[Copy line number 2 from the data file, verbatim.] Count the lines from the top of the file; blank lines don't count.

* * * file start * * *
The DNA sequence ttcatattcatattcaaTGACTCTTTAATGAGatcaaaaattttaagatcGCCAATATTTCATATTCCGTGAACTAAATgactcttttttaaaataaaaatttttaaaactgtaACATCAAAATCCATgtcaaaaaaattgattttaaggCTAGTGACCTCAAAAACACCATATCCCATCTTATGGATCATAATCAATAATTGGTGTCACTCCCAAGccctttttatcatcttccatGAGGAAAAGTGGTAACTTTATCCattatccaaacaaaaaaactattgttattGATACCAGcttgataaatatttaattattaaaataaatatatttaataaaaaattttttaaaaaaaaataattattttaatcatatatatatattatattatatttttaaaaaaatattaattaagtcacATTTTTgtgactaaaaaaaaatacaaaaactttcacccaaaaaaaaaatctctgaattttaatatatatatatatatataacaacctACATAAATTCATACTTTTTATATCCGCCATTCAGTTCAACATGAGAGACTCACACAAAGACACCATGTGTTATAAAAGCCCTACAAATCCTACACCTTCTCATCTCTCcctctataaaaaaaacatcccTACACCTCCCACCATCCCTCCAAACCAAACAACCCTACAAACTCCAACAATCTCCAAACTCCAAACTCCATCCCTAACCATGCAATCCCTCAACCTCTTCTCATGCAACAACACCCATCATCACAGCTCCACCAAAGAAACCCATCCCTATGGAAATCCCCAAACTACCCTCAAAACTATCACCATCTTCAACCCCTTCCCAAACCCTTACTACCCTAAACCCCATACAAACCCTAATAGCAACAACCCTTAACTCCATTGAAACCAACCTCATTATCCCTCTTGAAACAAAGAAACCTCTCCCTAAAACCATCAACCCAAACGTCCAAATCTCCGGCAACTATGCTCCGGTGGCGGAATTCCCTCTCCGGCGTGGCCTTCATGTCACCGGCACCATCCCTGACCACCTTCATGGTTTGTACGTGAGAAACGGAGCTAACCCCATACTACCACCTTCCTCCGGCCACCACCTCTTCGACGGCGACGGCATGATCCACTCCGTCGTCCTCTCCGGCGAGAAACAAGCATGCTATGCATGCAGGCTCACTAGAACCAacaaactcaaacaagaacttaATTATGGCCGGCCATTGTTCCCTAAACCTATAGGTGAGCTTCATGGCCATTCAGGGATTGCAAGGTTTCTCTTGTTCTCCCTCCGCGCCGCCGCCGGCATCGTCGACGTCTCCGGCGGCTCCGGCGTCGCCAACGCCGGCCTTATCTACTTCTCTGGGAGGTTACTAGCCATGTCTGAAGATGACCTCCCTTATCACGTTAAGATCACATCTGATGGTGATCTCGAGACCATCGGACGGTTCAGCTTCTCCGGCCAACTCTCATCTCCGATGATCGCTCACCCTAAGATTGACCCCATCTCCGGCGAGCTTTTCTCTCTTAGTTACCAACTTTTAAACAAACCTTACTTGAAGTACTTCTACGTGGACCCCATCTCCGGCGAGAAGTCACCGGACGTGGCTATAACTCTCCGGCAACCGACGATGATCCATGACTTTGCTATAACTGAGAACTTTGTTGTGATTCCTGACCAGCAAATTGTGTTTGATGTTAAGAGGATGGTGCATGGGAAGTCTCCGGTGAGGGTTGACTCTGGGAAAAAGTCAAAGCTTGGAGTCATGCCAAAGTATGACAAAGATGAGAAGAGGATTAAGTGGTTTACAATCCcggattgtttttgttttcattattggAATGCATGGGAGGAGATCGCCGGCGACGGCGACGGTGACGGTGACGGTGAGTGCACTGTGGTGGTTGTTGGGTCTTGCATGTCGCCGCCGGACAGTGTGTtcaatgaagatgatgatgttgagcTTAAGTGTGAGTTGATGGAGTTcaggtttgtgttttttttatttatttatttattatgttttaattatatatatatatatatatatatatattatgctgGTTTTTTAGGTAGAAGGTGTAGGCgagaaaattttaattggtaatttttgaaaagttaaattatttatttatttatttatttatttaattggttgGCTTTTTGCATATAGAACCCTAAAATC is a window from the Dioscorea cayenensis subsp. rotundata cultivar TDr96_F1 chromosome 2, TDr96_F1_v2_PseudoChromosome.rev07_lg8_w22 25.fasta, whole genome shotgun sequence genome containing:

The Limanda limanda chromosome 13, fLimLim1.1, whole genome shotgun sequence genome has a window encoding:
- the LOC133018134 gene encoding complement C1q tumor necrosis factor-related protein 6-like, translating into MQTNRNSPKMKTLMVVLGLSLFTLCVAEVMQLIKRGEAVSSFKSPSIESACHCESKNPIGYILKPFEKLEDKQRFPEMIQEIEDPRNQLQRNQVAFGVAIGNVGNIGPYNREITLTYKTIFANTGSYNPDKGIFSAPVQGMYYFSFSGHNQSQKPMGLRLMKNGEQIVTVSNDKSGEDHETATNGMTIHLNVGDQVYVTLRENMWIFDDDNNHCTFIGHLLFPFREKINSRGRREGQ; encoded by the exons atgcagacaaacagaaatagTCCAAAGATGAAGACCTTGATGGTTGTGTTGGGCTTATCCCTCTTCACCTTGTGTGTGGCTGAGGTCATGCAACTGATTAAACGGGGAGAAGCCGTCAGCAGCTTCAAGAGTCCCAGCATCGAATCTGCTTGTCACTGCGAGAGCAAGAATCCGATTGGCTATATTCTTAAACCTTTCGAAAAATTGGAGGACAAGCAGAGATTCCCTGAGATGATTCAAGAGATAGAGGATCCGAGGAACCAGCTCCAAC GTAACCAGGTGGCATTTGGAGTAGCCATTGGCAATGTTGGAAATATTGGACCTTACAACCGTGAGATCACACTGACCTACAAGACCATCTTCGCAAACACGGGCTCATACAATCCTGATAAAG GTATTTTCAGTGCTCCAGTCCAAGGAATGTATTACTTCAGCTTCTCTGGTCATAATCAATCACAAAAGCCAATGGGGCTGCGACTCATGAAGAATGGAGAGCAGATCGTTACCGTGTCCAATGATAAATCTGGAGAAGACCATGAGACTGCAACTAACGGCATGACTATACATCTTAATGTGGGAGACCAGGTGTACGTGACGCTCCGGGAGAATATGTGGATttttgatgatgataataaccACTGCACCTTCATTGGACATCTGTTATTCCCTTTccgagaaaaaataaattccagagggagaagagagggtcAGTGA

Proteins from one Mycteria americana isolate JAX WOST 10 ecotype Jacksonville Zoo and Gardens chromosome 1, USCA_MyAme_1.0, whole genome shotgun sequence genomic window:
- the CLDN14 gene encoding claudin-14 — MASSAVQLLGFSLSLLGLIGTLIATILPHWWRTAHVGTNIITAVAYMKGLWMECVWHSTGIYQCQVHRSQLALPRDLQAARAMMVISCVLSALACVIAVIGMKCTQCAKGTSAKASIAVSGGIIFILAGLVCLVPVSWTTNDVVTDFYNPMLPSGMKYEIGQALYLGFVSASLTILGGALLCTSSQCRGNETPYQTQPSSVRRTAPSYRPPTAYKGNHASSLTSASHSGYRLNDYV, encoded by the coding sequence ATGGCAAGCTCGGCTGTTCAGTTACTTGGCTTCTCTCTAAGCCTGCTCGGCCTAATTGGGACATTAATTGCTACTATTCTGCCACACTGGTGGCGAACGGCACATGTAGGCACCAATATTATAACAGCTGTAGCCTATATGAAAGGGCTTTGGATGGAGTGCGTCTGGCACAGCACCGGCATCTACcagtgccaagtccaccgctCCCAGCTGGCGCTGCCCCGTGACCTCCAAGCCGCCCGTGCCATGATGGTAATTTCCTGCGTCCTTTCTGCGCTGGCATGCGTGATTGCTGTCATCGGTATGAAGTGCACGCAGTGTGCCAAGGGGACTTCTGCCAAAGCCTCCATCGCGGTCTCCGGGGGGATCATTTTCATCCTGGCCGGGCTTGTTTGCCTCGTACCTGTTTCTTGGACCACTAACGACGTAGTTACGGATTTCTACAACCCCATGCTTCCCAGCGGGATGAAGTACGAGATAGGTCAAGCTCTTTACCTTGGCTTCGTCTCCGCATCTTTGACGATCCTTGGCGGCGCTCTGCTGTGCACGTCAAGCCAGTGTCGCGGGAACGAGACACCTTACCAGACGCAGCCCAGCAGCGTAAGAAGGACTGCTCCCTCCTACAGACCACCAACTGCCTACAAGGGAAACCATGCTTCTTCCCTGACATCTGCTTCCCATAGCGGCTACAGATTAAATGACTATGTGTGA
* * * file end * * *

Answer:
The Limanda limanda chromosome 13, fLimLim1.1, whole genome shotgun sequence genome has a window encoding: